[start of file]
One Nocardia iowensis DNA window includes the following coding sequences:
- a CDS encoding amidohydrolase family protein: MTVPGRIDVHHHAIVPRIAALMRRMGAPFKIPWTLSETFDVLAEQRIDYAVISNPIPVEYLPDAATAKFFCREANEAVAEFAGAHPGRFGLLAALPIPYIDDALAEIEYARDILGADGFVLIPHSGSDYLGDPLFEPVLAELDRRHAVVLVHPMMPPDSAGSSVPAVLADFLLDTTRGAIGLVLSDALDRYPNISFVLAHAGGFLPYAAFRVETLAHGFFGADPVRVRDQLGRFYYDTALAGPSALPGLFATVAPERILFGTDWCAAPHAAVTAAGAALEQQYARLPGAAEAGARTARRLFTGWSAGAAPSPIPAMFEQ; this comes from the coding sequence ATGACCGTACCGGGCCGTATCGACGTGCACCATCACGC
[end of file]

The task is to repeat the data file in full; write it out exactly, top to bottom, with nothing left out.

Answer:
One Nocardia iowensis DNA window includes the following coding sequences:
- a CDS encoding amidohydrolase family protein: MTVPGRIDVHHHAIVPRIAALMRRMGAPFKIPWTLSETFDVLAEQRIDYAVISNPIPVEYLPDAATAKFFCREANEAVAEFAGAHPGRFGLLAALPIPYIDDALAEIEYARDILGADGFVLIPHSGSDYLGDPLFEPVLAELDRRHAVVLVHPMMPPDSAGSSVPAVLADFLLDTTRGAIGLVLSDALDRYPNISFVLAHAGGFLPYAAFRVETLAHGFFGADPVRVRDQLGRFYYDTALAGPSALPGLFATVAPERILFGTDWCAAPHAAVTAAGAALEQQYARLPGAAEAGARTARRLFTGWSAGAAPSPIPAMFEQ; this comes from the coding sequence ATGACCGTACCGGGCCGTATCGACGTGCACCATCACGC